Does Plastic Art Last Forever?
Not even close. Can a generation of synthetic objects be saved?
It's inevitable, however, that even plastic objects kept in dark, sterile drawers will begin to deteriorate chemically. The wholesale dilapidation of something like Gabo's Two Cones usually takes a few decades. More durable plastics can last longer, but even they are slowly crumbling.
Often the only clue a plastic is degrading is its odor. Some begin to smell like ammonia or take on a sickly new-car smell. PVC weeps chlorine, giving it a swimming-pool smell, and any plastics with acetate eventually give off whiffs of acetic acid, which is found in vinegar. Other plastics are redolent of burnt milk, burnt hair, celery, cinnamon, raspberry jam, or camphor "muscle rub."
Worst of all, when plastics weep and bleed they can corrupt everything around them. Chemicals evaporate from their surface and acidify any moisture inside a display case. This causes mini bouts of acid rain that in turn eat away at the plastic in nearby objects—as well as any cloth, metal, or paper in those objects. Curators can lay down special carbon cloths beneath a plastic object to absorb some acid, but some plastics have to be quarantined immediately. Museums have also used plastics to coat nonplastic objects like silver (to prevent tarnishing) and paintings (to prevent flaking). But plastic coatings often "bloom" and turn opaque or "crizzle" (i.e., wrinkle) like dried rubber cement, changes that can damage the very object the coating was meant to preserve.
As of today, most chemical damage to plastics is irreversible, and conservators focus less on rehabilitation than simple maintenance. The Smithsonian Air and Space Museum recently asked the Museum Conservation Institute to help preserve a high-altitude flight suit in its collection. The suit had belonged to the one-eyed aviation pioneer Wiley Post. The leather straps and cotton garments in Post's suit look fine, if a little dingy. But his plastic gloves look like the shriveled hand of a mummy. Conservation scientists said even light handling of the gloves would cause them to crack and crumble, and they admitted they can do little but put the suit in deep-freeze storage and take pictures for posterity.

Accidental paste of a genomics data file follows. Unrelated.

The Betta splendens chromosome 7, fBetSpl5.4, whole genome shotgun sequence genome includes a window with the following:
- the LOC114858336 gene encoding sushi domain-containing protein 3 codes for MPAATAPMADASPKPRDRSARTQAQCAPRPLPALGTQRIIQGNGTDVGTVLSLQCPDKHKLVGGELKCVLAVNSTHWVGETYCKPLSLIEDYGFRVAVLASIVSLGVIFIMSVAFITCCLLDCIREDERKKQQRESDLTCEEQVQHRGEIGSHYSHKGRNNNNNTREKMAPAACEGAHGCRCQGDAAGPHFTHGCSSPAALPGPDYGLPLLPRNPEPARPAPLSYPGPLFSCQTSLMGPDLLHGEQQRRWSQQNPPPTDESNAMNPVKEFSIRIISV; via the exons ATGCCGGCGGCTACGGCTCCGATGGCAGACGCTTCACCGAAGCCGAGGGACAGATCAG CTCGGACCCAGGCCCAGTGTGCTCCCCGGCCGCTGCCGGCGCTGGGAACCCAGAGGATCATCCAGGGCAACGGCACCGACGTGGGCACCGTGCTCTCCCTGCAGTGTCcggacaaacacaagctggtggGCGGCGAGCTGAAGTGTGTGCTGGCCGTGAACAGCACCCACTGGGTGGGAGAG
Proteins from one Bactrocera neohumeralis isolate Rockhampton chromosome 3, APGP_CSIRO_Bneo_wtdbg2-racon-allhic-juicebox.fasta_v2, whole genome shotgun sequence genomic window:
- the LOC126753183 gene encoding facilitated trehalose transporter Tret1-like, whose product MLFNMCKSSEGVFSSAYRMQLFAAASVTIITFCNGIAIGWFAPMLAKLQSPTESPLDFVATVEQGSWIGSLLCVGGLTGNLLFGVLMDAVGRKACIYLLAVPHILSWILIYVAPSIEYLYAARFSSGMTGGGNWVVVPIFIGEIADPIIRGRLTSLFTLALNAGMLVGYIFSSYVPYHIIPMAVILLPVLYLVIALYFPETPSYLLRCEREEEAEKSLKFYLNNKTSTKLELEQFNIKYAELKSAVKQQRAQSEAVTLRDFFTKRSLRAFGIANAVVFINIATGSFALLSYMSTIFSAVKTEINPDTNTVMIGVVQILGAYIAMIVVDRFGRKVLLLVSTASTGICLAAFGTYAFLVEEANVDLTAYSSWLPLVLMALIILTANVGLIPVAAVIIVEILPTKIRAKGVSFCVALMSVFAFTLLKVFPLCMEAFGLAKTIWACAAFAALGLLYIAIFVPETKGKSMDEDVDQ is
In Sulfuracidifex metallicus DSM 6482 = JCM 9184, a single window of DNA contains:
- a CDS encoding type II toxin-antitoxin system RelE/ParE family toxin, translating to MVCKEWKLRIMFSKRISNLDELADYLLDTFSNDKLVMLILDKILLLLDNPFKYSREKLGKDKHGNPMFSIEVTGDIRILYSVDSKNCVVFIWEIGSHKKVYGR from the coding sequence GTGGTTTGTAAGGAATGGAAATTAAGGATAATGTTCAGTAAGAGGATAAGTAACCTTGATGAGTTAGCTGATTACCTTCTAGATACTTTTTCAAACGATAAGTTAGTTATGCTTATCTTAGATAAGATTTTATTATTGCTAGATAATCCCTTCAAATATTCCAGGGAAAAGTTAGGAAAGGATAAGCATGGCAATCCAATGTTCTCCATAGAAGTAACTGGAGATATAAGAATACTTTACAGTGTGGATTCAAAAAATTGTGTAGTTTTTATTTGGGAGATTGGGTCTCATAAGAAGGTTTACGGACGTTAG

One branch of the art industry that has taken a particular interest in the question of how to preserve plastics is insurers, since they will have to pick up the tab for damaged goods. Insurance agencies fund much of the research into preserving plastic art, a fledgling science aching for a breakthrough. One company, AXA Art Insurance, publishes a book with the dour title Plastic Art: A Precarious Success Story, and has held numerous training sessions to teach curators the best-known methods of staving off decay (and, it hopes, to generate new ideas on how to reverse it). In a warning to museums snapping up the work of some of today's hottest artists, the AXA book states that plastic-heavy pieces by Damien Hirst, Matthew Barney, and Jeff Koons will be "difficult, costly, and nerve-racking to preserve."
In the future, museums will probably have to be stingier about sharing or even displaying plastic holdings. Conservators at New York's MoMA say it frequently gets requests to loan out Eva Hesse works, such as Viniculum II, which consists of latex pieces affixed to a wire, but they have to refuse because of their fragility. In even worse shape are the plastic sculptures of blue-collar workers, overweight shoppers, and white-trash tourists by Duane Hanson, a name on the lips of most every plastics curator. His grotesque renderings used to startle museum-goers with their uncanny realism, but as the sculptures peel and crack, they're looking creepy for different reasons. When a Hanson statue, Woman With Handbag, began to decay at the Wallraf-Richartz Museum in Cologne, Germany, curators cleverly asked the artist to "age" the woman by playing up her age spots and changing her hair. But since Hanson's death in 1996, the museum has limited the time it shows the piece.
A few conservation scientists worry even more about the next generation of plastics—biodegradable plastics, which are supposed tobreak down. Artists are not always a read-the-instructions bunch, and conservators fear they will ignore manufacturers' directions about the lifetime and durability of "green" plastic and use it anyway. Brenda Keneghan, a conservator of modern materials at the Victoria & Albert Museum in London, summed up her fears about the future of plastics in art this way: "Everyone else in the world is trying to get rid of them," she sighed, "and we're trying to preserve them."